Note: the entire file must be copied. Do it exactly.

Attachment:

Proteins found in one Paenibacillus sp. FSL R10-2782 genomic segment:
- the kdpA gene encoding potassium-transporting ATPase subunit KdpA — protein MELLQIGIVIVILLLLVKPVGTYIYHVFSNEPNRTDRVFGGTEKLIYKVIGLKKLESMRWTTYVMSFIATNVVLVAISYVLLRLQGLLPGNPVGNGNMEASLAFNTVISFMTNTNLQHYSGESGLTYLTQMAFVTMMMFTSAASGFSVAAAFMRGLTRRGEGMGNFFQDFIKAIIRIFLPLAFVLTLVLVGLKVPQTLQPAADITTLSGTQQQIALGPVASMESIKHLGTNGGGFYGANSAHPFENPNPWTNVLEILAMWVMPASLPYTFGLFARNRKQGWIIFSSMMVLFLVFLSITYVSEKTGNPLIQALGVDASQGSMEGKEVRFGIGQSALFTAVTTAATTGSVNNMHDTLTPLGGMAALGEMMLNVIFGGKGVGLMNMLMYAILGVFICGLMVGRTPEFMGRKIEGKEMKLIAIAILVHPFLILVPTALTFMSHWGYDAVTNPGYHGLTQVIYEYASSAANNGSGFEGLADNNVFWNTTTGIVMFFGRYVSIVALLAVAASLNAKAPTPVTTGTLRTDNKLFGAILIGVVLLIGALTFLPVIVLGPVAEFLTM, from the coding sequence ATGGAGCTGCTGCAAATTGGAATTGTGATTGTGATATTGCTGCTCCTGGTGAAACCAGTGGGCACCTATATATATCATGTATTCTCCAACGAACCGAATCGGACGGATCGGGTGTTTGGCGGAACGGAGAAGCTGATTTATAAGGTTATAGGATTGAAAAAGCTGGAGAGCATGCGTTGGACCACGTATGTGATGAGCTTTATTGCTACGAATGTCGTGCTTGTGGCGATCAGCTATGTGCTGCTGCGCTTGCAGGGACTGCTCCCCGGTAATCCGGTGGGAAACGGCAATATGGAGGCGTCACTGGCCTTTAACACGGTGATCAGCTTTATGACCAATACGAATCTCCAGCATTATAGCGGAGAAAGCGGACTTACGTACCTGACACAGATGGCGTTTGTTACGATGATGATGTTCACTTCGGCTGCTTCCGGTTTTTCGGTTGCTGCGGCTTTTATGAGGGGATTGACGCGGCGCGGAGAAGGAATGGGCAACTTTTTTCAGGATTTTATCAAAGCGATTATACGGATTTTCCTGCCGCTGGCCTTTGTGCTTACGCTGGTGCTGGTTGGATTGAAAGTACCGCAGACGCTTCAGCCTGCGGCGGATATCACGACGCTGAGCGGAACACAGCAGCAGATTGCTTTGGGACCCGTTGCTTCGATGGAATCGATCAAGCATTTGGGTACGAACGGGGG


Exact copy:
Proteins found in one Paenibacillus sp. FSL R10-2782 genomic segment:
- the kdpA gene encoding potassium-transporting ATPase subunit KdpA — protein MELLQIGIVIVILLLLVKPVGTYIYHVFSNEPNRTDRVFGGTEKLIYKVIGLKKLESMRWTTYVMSFIATNVVLVAISYVLLRLQGLLPGNPVGNGNMEASLAFNTVISFMTNTNLQHYSGESGLTYLTQMAFVTMMMFTSAASGFSVAAAFMRGLTRRGEGMGNFFQDFIKAIIRIFLPLAFVLTLVLVGLKVPQTLQPAADITTLSGTQQQIALGPVASMESIKHLGTNGGGFYGANSAHPFENPNPWTNVLEILAMWVMPASLPYTFGLFARNRKQGWIIFSSMMVLFLVFLSITYVSEKTGNPLIQALGVDASQGSMEGKEVRFGIGQSALFTAVTTAATTGSVNNMHDTLTPLGGMAALGEMMLNVIFGGKGVGLMNMLMYAILGVFICGLMVGRTPEFMGRKIEGKEMKLIAIAILVHPFLILVPTALTFMSHWGYDAVTNPGYHGLTQVIYEYASSAANNGSGFEGLADNNVFWNTTTGIVMFFGRYVSIVALLAVAASLNAKAPTPVTTGTLRTDNKLFGAILIGVVLLIGALTFLPVIVLGPVAEFLTM, from the coding sequence ATGGAGCTGCTGCAAATTGGAATTGTGATTGTGATATTGCTGCTCCTGGTGAAACCAGTGGGCACCTATATATATCATGTATTCTCCAACGAACCGAATCGGACGGATCGGGTGTTTGGCGGAACGGAGAAGCTGATTTATAAGGTTATAGGATTGAAAAAGCTGGAGAGCATGCGTTGGACCACGTATGTGATGAGCTTTATTGCTACGAATGTCGTGCTTGTGGCGATCAGCTATGTGCTGCTGCGCTTGCAGGGACTGCTCCCCGGTAATCCGGTGGGAAACGGCAATATGGAGGCGTCACTGGCCTTTAACACGGTGATCAGCTTTATGACCAATACGAATCTCCAGCATTATAGCGGAGAAAGCGGACTTACGTACCTGACACAGATGGCGTTTGTTACGATGATGATGTTCACTTCGGCTGCTTCCGGTTTTTCGGTTGCTGCGGCTTTTATGAGGGGATTGACGCGGCGCGGAGAAGGAATGGGCAACTTTTTTCAGGATTTTATCAAAGCGATTATACGGATTTTCCTGCCGCTGGCCTTTGTGCTTACGCTGGTGCTGGTTGGATTGAAAGTACCGCAGACGCTTCAGCCTGCGGCGGATATCACGACGCTGAGCGGAACACAGCAGCAGATTGCTTTGGGACCCGTTGCTTCGATGGAATCGATCAAGCATTTGGGTACGAACGGGGG